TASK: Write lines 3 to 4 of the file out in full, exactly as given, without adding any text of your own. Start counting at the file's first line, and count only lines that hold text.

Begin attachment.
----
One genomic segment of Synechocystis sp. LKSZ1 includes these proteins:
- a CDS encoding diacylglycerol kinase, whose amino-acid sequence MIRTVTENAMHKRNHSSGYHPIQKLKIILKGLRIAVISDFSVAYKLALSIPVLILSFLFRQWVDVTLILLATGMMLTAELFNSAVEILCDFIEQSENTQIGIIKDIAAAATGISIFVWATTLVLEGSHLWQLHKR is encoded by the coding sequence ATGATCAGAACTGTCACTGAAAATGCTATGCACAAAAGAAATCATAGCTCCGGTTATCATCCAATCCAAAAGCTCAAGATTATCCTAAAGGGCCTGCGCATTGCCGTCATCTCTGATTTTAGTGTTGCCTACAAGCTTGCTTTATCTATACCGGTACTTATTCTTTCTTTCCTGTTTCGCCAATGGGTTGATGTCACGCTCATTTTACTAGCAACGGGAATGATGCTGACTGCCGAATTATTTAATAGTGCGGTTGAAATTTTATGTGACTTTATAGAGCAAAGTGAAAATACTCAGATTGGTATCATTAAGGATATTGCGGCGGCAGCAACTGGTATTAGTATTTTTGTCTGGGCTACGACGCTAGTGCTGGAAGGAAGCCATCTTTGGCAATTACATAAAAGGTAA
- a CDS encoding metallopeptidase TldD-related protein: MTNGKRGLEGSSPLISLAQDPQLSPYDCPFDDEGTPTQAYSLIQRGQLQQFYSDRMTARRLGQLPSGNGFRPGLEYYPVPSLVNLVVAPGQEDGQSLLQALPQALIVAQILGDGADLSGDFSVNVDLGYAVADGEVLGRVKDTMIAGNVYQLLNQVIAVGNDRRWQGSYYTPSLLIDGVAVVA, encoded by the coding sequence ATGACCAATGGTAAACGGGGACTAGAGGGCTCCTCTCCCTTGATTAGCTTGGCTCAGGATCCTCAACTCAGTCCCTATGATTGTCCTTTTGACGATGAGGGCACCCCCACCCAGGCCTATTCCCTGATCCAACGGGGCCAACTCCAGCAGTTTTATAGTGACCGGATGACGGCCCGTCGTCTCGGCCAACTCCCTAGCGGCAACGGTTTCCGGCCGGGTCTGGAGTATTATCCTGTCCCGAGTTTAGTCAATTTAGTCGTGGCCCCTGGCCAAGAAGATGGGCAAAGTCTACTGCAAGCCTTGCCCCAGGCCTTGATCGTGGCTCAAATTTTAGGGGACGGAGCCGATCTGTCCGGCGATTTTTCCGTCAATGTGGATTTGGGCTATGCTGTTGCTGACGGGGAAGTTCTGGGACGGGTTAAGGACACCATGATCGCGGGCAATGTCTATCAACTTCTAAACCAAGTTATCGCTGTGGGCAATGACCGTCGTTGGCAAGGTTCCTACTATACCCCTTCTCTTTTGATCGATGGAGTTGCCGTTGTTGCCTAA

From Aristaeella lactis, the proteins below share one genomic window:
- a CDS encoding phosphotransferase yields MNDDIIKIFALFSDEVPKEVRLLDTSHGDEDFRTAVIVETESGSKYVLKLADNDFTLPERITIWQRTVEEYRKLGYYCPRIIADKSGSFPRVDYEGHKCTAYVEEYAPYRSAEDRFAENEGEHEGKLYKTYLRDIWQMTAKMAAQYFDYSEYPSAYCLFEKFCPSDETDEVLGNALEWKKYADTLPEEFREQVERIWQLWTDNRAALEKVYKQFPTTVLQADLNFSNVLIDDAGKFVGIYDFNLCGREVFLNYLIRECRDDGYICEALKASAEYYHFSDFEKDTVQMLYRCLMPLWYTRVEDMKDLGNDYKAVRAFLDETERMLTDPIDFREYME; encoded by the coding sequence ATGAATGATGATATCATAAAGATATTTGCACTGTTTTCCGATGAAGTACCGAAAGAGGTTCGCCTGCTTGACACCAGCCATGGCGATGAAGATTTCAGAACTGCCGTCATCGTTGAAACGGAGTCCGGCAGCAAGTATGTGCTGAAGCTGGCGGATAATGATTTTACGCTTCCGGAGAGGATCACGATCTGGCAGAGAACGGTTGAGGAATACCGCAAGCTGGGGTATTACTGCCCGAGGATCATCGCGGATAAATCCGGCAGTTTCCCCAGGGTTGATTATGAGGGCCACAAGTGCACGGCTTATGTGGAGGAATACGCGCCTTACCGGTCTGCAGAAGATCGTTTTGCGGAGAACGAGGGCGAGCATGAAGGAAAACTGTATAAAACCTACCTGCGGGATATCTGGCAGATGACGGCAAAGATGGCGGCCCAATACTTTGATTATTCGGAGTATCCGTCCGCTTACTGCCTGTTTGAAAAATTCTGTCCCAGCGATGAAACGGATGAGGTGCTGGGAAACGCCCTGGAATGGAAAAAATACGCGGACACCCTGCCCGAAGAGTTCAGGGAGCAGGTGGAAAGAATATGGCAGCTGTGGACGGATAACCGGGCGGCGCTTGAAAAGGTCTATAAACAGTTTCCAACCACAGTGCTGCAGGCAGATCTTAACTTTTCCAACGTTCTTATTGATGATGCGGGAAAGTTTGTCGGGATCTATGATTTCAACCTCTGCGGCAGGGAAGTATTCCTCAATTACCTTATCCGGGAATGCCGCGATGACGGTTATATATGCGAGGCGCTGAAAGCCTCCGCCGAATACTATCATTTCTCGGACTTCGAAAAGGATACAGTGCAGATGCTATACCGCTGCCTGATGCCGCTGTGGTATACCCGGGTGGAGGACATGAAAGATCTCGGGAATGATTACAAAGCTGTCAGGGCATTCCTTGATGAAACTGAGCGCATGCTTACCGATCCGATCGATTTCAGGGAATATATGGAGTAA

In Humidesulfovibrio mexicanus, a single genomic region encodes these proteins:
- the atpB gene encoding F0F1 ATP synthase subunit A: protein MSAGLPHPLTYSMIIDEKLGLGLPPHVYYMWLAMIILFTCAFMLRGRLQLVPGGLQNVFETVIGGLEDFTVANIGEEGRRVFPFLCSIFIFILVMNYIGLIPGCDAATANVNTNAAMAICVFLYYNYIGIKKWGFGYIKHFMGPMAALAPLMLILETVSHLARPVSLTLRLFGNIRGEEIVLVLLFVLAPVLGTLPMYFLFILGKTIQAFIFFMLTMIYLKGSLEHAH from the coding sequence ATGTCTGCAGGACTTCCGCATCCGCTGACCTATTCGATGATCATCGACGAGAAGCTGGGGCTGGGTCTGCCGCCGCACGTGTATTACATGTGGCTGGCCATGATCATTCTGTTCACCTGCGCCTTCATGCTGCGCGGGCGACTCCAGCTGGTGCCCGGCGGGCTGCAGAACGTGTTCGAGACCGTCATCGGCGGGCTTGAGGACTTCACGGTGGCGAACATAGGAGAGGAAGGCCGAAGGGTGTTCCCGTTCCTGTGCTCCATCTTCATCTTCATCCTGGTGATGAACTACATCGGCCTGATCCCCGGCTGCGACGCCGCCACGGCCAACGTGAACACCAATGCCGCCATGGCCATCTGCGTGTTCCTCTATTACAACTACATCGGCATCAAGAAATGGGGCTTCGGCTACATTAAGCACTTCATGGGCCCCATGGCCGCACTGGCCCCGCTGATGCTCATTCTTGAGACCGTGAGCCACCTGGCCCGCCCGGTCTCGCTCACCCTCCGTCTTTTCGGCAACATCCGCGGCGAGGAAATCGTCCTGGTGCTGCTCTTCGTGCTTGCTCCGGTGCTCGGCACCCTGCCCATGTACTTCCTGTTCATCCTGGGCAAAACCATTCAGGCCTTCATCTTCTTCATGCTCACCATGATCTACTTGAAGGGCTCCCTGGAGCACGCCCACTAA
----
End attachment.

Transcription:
- a CDS encoding metallopeptidase TldD-related protein: MTNGKRGLEGSSPLISLAQDPQLSPYDCPFDDEGTPTQAYSLIQRGQLQQFYSDRMTARRLGQLPSGNGFRPGLEYYPVPSLVNLVVAPGQEDGQSLLQALPQALIVAQILGDGADLSGDFSVNVDLGYAVADGEVLGRVKDTMIAGNVYQLLNQVIAVGNDRRWQGSYYTPSLLIDGVAVVA, encoded by the coding sequence ATGACCAATGGTAAACGGGGACTAGAGGGCTCCTCTCCCTTGATTAGCTTGGCTCAGGATCCTCAACTCAGTCCCTATGATTGTCCTTTTGACGATGAGGGCACCCCCACCCAGGCCTATTCCCTGATCCAACGGGGCCAACTCCAGCAGTTTTATAGTGACCGGATGACGGCCCGTCGTCTCGGCCAACTCCCTAGCGGCAACGGTTTCCGGCCGGGTCTGGAGTATTATCCTGTCCCGAGTTTAGTCAATTTAGTCGTGGCCCCTGGCCAAGAAGATGGGCAAAGTCTACTGCAAGCCTTGCCCCAGGCCTTGATCGTGGCTCAAATTTTAGGGGACGGAGCCGATCTGTCCGGCGATTTTTCCGTCAATGTGGATTTGGGCTATGCTGTTGCTGACGGGGAAGTTCTGGGACGGGTTAAGGACACCATGATCGCGGGCAATGTCTATCAACTTCTAAACCAAGTTATCGCTGTGGGCAATGACCGTCGTTGGCAAGGTTCCTACTATACCCCTTCTCTTTTGATCGATGGAGTTGCCGTTGTTGCCTAA

From Aristaeella lactis, the proteins below share one genomic window: